Antonio Guillen: capitalizing on opportunities.

Author:Penhollow, Steve

When Antonio Guillen, currently a senior vice president at Wintrust Bank in Chicago, was in his late teens, he was awarded a "full ride" to cover the cost of attending the University of Illinois.

He intended to spend the summer before his freshman year relaxing, but Guillen's mother had other ideas.

Guillen said his Mexican-born parents believed in the value of hard work and they tried to push him.

"Typical of immigrant families, my parents did not have a lot of education," he said. "In fact, my mother went to school one or two years and my father, three or four. They grew up on a ranch. So it was always about work. That was the hard work ethic that they instilled in us."

Guillen's mother told her mathematically inclined son to go to the bank where his sister was employed and see if there was any work for him. A hiring manager at the Chicago financial institution, Cosmopolitan National Bank, told him that they did indeed have the makings of a summer job.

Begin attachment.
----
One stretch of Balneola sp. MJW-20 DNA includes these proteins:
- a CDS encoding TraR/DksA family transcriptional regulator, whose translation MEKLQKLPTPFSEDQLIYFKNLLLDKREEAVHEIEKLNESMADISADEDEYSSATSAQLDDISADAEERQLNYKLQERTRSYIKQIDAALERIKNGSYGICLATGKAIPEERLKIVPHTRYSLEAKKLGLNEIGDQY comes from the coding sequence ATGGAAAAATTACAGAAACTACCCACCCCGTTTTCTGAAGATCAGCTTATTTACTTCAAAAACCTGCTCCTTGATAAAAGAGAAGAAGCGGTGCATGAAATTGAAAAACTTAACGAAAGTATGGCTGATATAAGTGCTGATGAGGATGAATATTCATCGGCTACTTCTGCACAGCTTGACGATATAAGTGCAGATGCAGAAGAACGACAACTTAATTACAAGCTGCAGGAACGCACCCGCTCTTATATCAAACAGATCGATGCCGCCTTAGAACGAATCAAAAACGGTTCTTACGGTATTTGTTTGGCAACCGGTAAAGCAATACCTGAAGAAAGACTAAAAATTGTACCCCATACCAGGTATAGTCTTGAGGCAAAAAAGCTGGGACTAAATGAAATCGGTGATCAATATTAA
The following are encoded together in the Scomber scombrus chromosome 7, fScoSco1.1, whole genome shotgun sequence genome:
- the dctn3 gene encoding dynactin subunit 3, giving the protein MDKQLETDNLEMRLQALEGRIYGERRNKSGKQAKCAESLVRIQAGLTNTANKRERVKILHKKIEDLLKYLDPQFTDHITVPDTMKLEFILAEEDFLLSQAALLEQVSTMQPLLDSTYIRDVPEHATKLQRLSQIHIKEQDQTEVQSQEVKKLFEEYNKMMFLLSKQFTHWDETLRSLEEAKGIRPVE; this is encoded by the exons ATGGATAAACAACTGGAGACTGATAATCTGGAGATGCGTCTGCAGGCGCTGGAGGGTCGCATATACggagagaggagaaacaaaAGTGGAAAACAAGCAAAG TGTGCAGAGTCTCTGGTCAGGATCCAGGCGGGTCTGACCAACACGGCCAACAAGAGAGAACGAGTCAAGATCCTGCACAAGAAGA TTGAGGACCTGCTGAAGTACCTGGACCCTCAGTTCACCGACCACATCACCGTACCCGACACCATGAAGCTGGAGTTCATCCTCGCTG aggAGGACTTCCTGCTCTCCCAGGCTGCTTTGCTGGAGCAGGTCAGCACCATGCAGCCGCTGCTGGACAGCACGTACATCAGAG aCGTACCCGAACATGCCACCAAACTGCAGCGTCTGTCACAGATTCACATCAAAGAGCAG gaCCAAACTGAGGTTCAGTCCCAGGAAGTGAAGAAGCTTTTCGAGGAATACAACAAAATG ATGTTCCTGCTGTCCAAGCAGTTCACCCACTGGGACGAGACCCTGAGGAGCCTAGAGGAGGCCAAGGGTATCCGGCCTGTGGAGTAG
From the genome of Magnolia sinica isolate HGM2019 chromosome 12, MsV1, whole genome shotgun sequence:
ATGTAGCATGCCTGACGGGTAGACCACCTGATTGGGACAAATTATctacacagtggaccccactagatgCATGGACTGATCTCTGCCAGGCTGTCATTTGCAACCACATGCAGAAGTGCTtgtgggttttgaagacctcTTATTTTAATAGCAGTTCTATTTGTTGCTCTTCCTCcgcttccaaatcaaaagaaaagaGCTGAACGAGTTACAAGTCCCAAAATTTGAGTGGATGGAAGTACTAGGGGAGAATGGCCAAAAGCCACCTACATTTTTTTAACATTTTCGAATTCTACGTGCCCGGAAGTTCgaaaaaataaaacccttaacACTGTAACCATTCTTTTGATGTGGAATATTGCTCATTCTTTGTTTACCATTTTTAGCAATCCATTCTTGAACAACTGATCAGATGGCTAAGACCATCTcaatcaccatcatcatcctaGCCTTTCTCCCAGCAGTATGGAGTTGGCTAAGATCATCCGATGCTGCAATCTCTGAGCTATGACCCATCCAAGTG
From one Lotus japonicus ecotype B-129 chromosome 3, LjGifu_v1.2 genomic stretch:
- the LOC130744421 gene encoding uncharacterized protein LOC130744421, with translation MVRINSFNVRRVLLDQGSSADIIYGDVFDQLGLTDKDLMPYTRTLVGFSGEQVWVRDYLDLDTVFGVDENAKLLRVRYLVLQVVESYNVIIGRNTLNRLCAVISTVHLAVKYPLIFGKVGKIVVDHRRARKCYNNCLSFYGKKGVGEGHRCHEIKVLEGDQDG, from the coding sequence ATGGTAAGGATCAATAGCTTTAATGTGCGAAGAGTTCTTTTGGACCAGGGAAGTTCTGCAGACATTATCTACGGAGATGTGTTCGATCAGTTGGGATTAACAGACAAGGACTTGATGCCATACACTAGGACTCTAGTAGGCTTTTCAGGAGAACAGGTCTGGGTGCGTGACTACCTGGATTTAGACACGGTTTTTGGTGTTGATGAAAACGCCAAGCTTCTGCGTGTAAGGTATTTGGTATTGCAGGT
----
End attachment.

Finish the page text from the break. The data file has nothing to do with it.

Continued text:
"She said, 'We'll give you some summer work,"' he recalled. "Bookkeeping department; all kind of simple, customer service things. I said, 'OK, sure.'"

Within a few weeks of working there, Guillen was asked to fill in for a longtime employee who had departed.

"They showed me, trained me," he said. "And in no time, I was finished. Done. And she's like, 'You're finished?' And I said, 'Yeah.' And she said, 'It took what's-her-name forever to do this.'"

Guillen mastered successive responsibilities and he quickly went from "go-fer" to must-have. Guillen said he appreciated the increasingly complex work because he likes challenges.

"You can find mistakes and dig out what happened and 'Why is this not balancing?'" he said. "I said, 'I like this!' and she said, 'You like this?"'

When it came time for him to start school, his employers convinced him to delay his start date until January.

"That was a turning point," he said, "because I didn't go back to school.'"

The bank managers moved Guillen into the loan department because they believed his sunny disposition was ideally suited to working more directly with customers. He started taking night classes, working toward a certificate in lending and administration.

Guillen did not want his classwork to interfere with his job because he was getting as much education working the latter as he was doing the former.

"I was going to school at night and I was going to school at work," he said. "Because everybody else was mentoring me."

Guillen said he was...

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